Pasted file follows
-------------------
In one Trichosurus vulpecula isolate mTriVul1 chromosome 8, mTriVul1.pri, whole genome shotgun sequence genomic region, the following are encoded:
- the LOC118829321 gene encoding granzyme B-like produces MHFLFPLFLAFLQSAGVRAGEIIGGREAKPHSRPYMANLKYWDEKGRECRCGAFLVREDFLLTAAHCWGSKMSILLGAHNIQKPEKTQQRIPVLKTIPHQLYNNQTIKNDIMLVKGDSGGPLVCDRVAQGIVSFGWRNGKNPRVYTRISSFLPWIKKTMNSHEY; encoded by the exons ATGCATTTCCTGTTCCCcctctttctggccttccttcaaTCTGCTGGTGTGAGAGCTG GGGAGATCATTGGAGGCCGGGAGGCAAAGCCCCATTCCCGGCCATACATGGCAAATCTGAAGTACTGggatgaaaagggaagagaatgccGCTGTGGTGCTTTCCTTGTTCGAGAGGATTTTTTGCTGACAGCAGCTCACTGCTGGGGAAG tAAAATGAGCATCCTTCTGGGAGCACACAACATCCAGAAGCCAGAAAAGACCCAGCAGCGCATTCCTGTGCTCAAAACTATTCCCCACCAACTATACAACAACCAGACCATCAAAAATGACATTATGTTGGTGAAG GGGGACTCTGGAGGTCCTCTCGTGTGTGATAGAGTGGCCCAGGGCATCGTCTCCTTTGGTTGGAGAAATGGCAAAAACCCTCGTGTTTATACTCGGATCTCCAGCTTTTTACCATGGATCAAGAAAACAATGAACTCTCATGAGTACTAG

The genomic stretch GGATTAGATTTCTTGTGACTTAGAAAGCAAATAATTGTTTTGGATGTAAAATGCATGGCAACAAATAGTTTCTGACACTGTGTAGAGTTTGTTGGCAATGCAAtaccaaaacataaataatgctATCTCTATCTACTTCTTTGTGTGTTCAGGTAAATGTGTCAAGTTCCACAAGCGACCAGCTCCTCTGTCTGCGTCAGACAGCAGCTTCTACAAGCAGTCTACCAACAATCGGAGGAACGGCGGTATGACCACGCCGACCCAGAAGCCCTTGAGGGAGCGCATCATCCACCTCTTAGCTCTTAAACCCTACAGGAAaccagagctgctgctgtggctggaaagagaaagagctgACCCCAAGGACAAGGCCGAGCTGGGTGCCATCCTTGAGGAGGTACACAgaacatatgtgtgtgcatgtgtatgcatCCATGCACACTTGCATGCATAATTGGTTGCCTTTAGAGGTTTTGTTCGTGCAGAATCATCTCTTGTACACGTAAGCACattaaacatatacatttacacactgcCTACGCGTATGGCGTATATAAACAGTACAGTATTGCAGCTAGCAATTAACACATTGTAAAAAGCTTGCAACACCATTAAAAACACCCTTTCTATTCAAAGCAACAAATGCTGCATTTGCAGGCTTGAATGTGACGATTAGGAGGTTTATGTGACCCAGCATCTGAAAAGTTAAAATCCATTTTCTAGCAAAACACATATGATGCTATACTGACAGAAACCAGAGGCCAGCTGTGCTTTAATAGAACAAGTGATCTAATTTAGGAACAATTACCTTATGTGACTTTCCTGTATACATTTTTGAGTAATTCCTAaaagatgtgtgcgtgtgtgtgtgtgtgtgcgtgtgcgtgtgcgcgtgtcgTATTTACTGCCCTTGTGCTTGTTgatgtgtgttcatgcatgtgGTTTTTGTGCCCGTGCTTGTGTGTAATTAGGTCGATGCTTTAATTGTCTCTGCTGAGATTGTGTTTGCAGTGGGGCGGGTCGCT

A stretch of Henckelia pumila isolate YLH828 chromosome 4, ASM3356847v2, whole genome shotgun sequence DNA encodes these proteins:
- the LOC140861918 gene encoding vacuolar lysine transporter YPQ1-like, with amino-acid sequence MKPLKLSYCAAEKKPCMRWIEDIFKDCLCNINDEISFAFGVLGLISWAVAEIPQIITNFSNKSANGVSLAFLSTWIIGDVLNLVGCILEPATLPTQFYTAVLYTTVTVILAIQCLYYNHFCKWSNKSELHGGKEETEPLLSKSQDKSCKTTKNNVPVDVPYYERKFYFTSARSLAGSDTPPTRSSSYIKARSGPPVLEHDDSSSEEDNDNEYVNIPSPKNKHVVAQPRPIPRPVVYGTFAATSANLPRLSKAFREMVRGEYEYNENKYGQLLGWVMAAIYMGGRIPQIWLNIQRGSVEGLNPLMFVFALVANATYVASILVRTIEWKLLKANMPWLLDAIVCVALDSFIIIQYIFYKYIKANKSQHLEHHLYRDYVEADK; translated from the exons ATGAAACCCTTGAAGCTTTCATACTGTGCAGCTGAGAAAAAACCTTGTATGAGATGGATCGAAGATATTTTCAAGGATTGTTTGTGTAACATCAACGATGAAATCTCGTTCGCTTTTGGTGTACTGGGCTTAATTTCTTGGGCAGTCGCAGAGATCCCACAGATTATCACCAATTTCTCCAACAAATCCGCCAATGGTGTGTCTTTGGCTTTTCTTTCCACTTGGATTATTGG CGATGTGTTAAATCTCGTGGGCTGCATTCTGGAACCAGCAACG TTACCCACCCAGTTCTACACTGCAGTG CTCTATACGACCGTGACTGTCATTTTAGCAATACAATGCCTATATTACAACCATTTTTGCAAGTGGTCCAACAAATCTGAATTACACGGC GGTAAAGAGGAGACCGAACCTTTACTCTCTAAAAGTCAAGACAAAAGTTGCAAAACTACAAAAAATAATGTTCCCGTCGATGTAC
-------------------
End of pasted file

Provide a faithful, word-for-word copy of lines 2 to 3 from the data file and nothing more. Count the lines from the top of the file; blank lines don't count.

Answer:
- the LOC118829321 gene encoding granzyme B-like produces MHFLFPLFLAFLQSAGVRAGEIIGGREAKPHSRPYMANLKYWDEKGRECRCGAFLVREDFLLTAAHCWGSKMSILLGAHNIQKPEKTQQRIPVLKTIPHQLYNNQTIKNDIMLVKGDSGGPLVCDRVAQGIVSFGWRNGKNPRVYTRISSFLPWIKKTMNSHEY; encoded by the exons ATGCATTTCCTGTTCCCcctctttctggccttccttcaaTCTGCTGGTGTGAGAGCTG GGGAGATCATTGGAGGCCGGGAGGCAAAGCCCCATTCCCGGCCATACATGGCAAATCTGAAGTACTGggatgaaaagggaagagaatgccGCTGTGGTGCTTTCCTTGTTCGAGAGGATTTTTTGCTGACAGCAGCTCACTGCTGGGGAAG tAAAATGAGCATCCTTCTGGGAGCACACAACATCCAGAAGCCAGAAAAGACCCAGCAGCGCATTCCTGTGCTCAAAACTATTCCCCACCAACTATACAACAACCAGACCATCAAAAATGACATTATGTTGGTGAAG GGGGACTCTGGAGGTCCTCTCGTGTGTGATAGAGTGGCCCAGGGCATCGTCTCCTTTGGTTGGAGAAATGGCAAAAACCCTCGTGTTTATACTCGGATCTCCAGCTTTTTACCATGGATCAAGAAAACAATGAACTCTCATGAGTACTAG

The genomic stretch GGATTAGATTTCTTGTGACTTAGAAAGCAAATAATTGTTTTGGATGTAAAATGCATGGCAACAAATAGTTTCTGACACTGTGTAGAGTTTGTTGGCAATGCAAtaccaaaacataaataatgctATCTCTATCTACTTCTTTGTGTGTTCAGGTAAATGTGTCAAGTTCCACAAGCGACCAGCTCCTCTGTCTGCGTCAGACAGCAGCTTCTACAAGCAGTCTACCAACAATCGGAGGAACGGCGGTATGACCACGCCGACCCAGAAGCCCTTGAGGGAGCGCATCATCCACCTCTTAGCTCTTAAACCCTACAGGAAaccagagctgctgctgtggctggaaagagaaagagctgACCCCAAGGACAAGGCCGAGCTGGGTGCCATCCTTGAGGAGGTACACAgaacatatgtgtgtgcatgtgtatgcatCCATGCACACTTGCATGCATAATTGGTTGCCTTTAGAGGTTTTGTTCGTGCAGAATCATCTCTTGTACACGTAAGCACattaaacatatacatttacacactgcCTACGCGTATGGCGTATATAAACAGTACAGTATTGCAGCTAGCAATTAACACATTGTAAAAAGCTTGCAACACCATTAAAAACACCCTTTCTATTCAAAGCAACAAATGCTGCATTTGCAGGCTTGAATGTGACGATTAGGAGGTTTATGTGACCCAGCATCTGAAAAGTTAAAATCCATTTTCTAGCAAAACACATATGATGCTATACTGACAGAAACCAGAGGCCAGCTGTGCTTTAATAGAACAAGTGATCTAATTTAGGAACAATTACCTTATGTGACTTTCCTGTATACATTTTTGAGTAATTCCTAaaagatgtgtgcgtgtgtgtgtgtgtgtgcgtgtgcgtgtgcgcgtgtcgTATTTACTGCCCTTGTGCTTGTTgatgtgtgttcatgcatgtgGTTTTTGTGCCCGTGCTTGTGTGTAATTAGGTCGATGCTTTAATTGTCTCTGCTGAGATTGTGTTTGCAGTGGGGCGGGTCGCT